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Writing yesterday’s post made me think about why background music has become such a big thing. The tinkly piano in our hotel is a fairly easy conundrum to solve; most of the guests were of an age where a pianist playing cocktail music while they took their pre-dinner Martinis or post-dinner brandies was a signifier of luxury. They were likely to enjoy it, and in any event, the music probably wasn’t intended to be listened to for a couple of hours; we were just unlucky in where we were placed.

In the pub, too, the reasons for the music aren’t difficult to divine. Pubs with music take more money than pubs without music, and therefore landlords may well install a sound system and decree that it be used during opening times. For the bar staff it’s probably quite nice to be able to listen to music during their shifts. And if the level of that music inconveniences a customer who isn’t likely to return, so what? Toughski shitsky, as they say in Mother Russia.

I do wonder, though, about that statement that pubs with music take more money than pubs without, which came from a number of trade websites I glanced at yesterday. This may well be true of what are euphemistically referred to as “vertical drinking establishments”, which deliberately create an atmosphere designed to persuade punters to drink more by providing few seats and pumping up the music to levels where it’s hard to hold a conversation. In this environment people swig because it’s the only thing to do, and thus consume more.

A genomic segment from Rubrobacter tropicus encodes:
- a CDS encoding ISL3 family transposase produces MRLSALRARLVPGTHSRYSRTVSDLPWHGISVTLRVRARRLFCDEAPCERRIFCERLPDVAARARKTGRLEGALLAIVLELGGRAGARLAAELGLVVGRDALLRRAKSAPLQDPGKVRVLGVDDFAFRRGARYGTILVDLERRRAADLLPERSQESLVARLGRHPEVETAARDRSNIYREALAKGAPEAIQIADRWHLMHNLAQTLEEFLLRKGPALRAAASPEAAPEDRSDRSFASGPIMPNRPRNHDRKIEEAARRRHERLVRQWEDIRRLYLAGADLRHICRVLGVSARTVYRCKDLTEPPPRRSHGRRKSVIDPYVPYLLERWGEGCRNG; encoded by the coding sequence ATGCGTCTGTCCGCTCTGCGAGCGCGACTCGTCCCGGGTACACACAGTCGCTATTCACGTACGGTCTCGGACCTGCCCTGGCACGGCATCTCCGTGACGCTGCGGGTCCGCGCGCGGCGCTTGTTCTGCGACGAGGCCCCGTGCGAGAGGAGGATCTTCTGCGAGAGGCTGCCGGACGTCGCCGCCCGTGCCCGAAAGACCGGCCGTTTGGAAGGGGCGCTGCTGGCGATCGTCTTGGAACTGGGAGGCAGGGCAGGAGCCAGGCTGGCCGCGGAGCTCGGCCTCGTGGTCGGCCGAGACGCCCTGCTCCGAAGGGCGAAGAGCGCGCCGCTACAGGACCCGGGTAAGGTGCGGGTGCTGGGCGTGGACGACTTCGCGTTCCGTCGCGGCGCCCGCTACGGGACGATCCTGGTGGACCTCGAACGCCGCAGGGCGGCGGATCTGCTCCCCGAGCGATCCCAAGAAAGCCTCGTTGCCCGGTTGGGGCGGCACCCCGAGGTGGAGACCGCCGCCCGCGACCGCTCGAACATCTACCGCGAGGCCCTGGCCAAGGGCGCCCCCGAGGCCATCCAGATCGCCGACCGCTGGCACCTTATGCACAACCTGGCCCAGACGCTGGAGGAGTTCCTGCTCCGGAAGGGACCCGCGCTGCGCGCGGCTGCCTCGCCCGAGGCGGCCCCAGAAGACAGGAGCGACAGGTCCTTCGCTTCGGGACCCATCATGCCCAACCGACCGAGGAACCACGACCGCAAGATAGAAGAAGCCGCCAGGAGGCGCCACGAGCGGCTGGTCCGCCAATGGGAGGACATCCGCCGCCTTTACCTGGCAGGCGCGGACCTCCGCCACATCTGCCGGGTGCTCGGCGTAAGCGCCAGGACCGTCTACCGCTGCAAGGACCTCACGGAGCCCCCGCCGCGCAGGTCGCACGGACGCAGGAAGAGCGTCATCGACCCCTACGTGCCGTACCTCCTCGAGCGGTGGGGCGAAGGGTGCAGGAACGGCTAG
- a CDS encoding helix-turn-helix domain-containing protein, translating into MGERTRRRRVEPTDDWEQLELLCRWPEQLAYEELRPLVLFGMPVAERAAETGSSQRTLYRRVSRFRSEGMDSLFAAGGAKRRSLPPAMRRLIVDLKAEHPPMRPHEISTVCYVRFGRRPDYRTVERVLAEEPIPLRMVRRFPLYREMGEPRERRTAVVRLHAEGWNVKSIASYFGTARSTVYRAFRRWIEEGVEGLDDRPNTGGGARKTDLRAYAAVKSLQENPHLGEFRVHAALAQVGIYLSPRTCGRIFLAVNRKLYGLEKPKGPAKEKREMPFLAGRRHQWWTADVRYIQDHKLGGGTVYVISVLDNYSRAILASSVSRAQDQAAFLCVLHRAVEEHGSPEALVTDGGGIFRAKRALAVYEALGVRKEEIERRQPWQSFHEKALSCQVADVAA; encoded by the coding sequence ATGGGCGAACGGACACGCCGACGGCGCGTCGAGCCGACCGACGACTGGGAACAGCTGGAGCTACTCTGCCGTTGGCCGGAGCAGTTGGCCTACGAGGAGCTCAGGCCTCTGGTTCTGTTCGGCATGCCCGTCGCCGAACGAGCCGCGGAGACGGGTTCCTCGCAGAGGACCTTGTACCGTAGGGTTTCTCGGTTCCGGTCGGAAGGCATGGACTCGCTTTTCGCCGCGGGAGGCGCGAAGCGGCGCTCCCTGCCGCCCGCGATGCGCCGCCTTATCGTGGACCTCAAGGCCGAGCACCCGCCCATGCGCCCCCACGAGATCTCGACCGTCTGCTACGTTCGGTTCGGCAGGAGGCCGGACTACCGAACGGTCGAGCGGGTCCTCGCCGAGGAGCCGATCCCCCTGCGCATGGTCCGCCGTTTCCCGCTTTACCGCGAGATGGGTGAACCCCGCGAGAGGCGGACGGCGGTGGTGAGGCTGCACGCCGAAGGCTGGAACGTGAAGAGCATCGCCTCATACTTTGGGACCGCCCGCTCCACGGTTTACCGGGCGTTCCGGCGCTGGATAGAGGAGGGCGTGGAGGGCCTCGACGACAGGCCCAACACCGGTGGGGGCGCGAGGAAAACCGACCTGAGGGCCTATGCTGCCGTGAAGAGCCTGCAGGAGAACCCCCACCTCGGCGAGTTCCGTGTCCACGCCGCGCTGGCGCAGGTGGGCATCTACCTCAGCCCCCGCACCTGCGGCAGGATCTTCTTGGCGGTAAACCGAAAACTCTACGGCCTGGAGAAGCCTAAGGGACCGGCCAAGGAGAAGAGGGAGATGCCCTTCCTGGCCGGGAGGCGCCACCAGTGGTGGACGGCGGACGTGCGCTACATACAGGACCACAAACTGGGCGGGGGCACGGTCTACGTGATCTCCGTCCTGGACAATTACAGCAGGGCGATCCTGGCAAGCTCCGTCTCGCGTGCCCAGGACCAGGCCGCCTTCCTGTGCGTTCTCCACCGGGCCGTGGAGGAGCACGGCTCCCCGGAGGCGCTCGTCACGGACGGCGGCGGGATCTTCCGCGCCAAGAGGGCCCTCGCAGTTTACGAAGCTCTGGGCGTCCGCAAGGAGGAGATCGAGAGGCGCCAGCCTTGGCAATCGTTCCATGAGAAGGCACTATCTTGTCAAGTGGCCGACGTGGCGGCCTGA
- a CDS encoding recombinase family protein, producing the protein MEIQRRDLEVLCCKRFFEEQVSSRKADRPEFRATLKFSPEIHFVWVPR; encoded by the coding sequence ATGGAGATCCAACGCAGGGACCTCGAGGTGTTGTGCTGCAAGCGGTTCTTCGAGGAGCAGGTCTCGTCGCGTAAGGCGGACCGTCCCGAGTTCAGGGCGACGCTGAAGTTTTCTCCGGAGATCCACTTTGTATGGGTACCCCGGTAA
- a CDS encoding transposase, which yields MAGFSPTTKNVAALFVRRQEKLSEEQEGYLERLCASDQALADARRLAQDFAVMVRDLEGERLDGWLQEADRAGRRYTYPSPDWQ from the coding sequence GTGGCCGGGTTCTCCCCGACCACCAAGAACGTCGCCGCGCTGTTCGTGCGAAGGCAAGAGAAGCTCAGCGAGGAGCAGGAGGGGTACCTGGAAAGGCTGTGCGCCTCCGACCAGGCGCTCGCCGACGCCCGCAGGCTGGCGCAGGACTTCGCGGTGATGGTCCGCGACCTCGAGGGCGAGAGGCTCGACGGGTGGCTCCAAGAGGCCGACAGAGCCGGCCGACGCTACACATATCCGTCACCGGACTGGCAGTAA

Whether these establishments, or rather, their largely corporate owners, should have to contribute towards the cost of dealing with these booze-fests is another matter. If Pubco’s had to pay for the costs of policing town centres on drinking nights and cleaning them up afterwards, and towards the cost of dealing with alcohol-related A&E attendance, vertical drinking establishments might appear rather less profitable. But I digress. More tomorrow.